If the opinion polls are to be believed, Tunisia may also become the first of the Arab Spring countries to vote in an Islamic party.
Nahda (Awakening), Tunisia’s equivalent of Egypt’s Muslim Brotherhood, is expected to get anywhere from 22 to 30 percent of the vote according to various opinion polls.
In a majority voting system this would give Nahda a clear victory, which is why Tunisia has opted for a proportional voting system. But as the biggest political party, Nahda will undoubtedly put its stamp on the Tunisian political landscape.
Nahda’s leader, Rached Ghannouchi, has sought to reassure Tunisians and the world about his party’s intentions. Women’s rights will be guaranteed, Mr. Ghannouchi says, and there are no plans to impose an alcohol ban on Tunisia’s tourism sector, which provided 350,000 jobs, or 12 percent of the workforce, before the revolution.
“The political debate has forced Nahda to change its tone considerably,” says Al-Amrani. “They say they are a democratic party. For now we have no choice but to take their word for it.”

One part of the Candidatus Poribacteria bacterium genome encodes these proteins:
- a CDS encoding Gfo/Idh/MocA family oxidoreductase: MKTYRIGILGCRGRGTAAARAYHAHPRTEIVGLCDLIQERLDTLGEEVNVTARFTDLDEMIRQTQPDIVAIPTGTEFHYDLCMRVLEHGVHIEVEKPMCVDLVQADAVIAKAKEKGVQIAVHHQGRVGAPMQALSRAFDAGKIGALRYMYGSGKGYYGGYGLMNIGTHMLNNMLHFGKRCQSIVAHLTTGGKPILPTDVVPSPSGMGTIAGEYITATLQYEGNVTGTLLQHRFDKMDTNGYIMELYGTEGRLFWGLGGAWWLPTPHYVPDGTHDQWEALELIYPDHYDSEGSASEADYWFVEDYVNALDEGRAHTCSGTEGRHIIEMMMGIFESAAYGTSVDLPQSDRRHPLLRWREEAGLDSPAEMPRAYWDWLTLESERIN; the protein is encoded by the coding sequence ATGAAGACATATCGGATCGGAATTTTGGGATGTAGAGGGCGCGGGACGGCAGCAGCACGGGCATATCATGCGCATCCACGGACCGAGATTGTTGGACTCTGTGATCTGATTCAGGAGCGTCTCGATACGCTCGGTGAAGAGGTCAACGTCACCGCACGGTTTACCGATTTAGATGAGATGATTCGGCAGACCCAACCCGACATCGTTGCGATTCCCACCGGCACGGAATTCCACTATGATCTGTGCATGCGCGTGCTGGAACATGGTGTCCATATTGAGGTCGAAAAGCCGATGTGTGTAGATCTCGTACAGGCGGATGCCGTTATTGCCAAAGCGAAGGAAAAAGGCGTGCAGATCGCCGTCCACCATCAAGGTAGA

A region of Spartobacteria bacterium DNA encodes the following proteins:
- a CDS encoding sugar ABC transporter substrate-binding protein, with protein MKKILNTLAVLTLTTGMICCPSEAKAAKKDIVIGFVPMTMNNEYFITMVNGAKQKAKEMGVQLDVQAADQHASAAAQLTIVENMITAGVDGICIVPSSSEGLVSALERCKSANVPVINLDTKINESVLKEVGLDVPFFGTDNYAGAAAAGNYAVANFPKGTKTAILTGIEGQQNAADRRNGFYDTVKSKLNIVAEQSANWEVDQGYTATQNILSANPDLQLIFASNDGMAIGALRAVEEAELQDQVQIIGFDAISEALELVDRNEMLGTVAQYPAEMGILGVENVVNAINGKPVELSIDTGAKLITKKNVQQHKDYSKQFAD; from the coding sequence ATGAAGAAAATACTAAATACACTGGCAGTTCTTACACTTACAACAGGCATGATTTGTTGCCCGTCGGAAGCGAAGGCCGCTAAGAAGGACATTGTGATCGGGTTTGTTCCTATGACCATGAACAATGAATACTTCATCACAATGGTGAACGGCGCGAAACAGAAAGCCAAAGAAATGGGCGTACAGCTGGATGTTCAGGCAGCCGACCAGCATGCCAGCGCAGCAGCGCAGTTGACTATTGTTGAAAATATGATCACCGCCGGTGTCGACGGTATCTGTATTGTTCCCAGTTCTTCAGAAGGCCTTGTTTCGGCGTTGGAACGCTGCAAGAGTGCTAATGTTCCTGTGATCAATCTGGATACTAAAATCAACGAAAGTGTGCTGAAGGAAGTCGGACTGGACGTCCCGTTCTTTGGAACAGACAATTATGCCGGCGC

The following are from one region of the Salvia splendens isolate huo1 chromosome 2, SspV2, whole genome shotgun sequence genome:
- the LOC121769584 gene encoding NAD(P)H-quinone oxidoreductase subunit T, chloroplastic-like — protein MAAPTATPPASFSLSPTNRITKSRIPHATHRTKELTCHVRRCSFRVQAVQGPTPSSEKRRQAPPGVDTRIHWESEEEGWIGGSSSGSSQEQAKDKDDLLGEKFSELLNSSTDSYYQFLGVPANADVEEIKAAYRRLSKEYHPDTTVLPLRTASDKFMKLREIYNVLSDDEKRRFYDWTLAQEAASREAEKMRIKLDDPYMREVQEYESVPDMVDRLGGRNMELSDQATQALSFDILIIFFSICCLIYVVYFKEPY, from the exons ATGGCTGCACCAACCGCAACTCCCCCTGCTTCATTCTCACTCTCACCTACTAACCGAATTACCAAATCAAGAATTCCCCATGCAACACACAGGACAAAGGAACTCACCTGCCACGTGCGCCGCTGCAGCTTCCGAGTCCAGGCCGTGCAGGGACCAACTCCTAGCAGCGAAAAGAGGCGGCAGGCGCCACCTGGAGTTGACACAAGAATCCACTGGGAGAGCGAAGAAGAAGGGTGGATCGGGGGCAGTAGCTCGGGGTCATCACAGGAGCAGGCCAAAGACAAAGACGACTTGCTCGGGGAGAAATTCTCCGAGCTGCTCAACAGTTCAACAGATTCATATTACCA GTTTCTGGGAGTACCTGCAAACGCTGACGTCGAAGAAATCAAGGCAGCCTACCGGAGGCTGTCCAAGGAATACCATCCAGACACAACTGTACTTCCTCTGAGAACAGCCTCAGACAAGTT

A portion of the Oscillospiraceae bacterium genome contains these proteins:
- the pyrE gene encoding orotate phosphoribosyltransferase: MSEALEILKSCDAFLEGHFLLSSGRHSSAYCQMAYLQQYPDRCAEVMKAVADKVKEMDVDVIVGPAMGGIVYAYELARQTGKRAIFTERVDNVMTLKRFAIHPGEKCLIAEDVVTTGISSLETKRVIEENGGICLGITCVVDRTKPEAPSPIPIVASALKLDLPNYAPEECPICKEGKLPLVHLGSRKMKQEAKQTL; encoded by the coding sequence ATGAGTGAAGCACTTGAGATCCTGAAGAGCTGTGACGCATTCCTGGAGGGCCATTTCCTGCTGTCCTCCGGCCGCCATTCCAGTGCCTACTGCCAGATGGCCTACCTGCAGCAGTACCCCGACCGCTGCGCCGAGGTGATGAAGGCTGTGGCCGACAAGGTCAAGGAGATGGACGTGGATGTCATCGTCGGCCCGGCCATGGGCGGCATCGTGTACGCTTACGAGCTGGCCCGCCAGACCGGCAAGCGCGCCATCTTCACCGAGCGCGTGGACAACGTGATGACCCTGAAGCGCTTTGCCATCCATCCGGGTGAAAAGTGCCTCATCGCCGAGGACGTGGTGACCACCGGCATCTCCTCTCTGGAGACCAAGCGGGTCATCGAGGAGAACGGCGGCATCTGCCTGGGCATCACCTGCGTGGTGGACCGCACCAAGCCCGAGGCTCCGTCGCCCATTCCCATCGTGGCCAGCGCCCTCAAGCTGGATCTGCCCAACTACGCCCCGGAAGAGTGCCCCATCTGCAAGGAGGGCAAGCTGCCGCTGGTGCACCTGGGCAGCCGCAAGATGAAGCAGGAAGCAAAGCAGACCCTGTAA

But in the past couple weeks, Tunisians have been confronted with a much more violent face of Islam.
The Oct. 14 demonstration by the salafists was prompted by anger over the airing of the animated film Persepolis by a Tunisian TV channel, Nessma.
Persepolis is based on a graphic novel by French-Iranian Marjan Satrapi, which tells the story of the 1979 Iranian revolution through the eyes of a little girl.
What drew the ire of the salafists – and many ordinary Muslims as well – was a short scene in which the main character imagines a conversation with God, who is represented as an old man with a long beard. In Islam, all depictions of God are strictly forbidden.
Friday’s march began peacefully, but it ended with an angry mob breaking into the house of Nessma TV’s owner, Nabil Karoui, and attempting to set it on fire.